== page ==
Supported by all browsers, including the oldest IE. The script is also executed asynchronously, does not make the page wait, but there are two differences from async.

The first is that the browser ensures that the relative order of the scripts deferwill be preserved.

That is, in this code (c async), the script that first loads will work first:

<script src="1.js" async></script>
<script src="2.js" async></script>

And in this code (c defer), the first one will always work 1.js, and the script 2.js, even if loaded earlier, will wait for it.

<script src="1.js" defer></script>
<script src="2.js" defer></script>

Therefore, the attribute is deferused in cases where the second script 2.jsdepends on the first 1.js, for example, it uses something described by the first script.

The second difference is that the script deferwill work when the entire HTML document is processed by the browser.

For example, if the document is large enough …

<script src="async.js" async></script>
<script src="defer.js" defer></script>

Много много много букв

… That script async.jswill be executed as soon as it loads – perhaps before the whole document is ready. And defer.jswait for the readiness of the entire document.

This is convenient when we in the script want to work with the document, and must be sure that it is fully received.async together with defer

If specified simultaneously asyncdeferin modern browsers it will be used only async, in IE9- only defer(does not understand async).Attributes async/defer– for external scripts only

Attributes async/deferwork only if they are assigned to external scripts, i.e. having src.

If you try to assign them to regular scripts <script>…</script>, they will be ignored.

The same example with async:

              <p>It is no longer needed..</p> 
<script async src="https://js.cx/hello/ads.js?speed=0"></script>
<p>… Important information!</p>

At startup, you will see that the whole page is displayed right there, and alertfrom the external script will appear later when the script loads.These attributes have long been “in progress”

Most modern advertising systems and counters know about these attributes and use them.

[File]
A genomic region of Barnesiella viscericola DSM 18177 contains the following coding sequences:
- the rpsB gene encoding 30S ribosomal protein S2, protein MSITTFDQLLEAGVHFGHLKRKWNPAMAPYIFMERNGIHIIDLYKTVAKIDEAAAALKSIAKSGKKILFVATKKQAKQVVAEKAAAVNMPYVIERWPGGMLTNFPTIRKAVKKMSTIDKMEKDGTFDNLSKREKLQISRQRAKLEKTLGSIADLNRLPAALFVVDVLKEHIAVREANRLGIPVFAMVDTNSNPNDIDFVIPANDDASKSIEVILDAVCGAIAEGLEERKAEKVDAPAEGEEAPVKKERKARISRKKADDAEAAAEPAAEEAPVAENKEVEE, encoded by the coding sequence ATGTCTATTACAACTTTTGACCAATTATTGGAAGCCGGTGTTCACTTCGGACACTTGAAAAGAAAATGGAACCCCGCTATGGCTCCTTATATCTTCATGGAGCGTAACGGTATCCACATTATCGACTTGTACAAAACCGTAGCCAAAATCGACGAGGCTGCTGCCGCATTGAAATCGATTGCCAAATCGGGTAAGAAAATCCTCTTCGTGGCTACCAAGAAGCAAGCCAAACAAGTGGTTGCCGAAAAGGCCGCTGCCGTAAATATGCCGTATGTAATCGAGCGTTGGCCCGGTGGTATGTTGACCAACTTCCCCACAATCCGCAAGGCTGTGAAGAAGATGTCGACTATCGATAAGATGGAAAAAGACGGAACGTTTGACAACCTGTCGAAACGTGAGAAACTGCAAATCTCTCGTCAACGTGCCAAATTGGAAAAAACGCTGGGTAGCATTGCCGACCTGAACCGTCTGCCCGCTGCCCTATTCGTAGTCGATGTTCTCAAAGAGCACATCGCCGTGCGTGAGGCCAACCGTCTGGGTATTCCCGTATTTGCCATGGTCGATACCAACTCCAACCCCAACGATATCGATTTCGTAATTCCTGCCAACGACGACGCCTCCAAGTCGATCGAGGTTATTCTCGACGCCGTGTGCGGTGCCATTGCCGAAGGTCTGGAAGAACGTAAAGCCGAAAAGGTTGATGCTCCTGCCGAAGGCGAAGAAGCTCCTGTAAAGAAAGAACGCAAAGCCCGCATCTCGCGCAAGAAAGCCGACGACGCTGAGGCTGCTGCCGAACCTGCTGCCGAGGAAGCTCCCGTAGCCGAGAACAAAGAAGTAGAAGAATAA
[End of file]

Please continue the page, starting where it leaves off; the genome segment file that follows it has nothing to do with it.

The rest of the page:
Before inserting an external tag, an <script>understanding programmer will always check if he has a similar attribute. Otherwise, a slow script may delay page loading.Looking ahead

For an advanced reader who knows that tags <script>can be added to a page at any time using the javascript itself, we note that the scripts added in this way behave the same way as async. That is, they are executed as soon as they are loaded, without preserving the relative order.

If you want to keep the execution order, that is, add several scripts that will be executed strictly one after the other, then the property is used script.async = false.

It looks like this:

 function addScript(src){   var script = document.createElement('script');   script.src = src;   
script.async = false; // to guarantee order document.head.appendChild(script); }
addScript('1.js'); // these scripts will start loading right away
addScript('2.js'); // they are loaded
addScript('3.js'); // but guaranteed to be in order 1 -> 2 -> 3

In more detail, we will work on the page in the second part of the textbook.

Summery

  • Scripts are inserted into the page as text in a tag <script>, or as an external file through<script src="way"></script>
  • Specific attributes asyncand deferused to until loaded external script – the browser to show the rest (following it) of the page. Without them, this does not happen.
  • The difference between asyncand defer: the attribute deferpreserves the relative sequence of the scripts, but asyncnot. In addition, it deferalways waits until the entire HTML document is ready, but asyncnot.

It is very important not only to read the textbook, but to do something on your own.

Solve the problem to make sure you understand everything correctly.

Tasks to be performed:

Print alert with external script

Take the solution to the previous task. Output the alert and move the script to an external file alert.js, which is located in the same directory.

Open the page and check that the message is still working.decision

Which script will execute first?

In the example below, two scripts small.jsand are connected big.js.

If we assume that it small.jsloads much faster than big.js– which one will be executed first?

<script src="big.js"></script>
<script src="small.js"></script>

That’s how?

<script async src="big.js"></script>
<script async src="small.js"></script>

And so?

<script defer src="big.js"></script>
<script defer src="small.js"></script>

Related JavaScript Tutorials

JavaScript Tutorials For Beginners
Introduction to JavaScript
Javascript Reference and Specifications
Javascript Code editors
Javascript Developer Console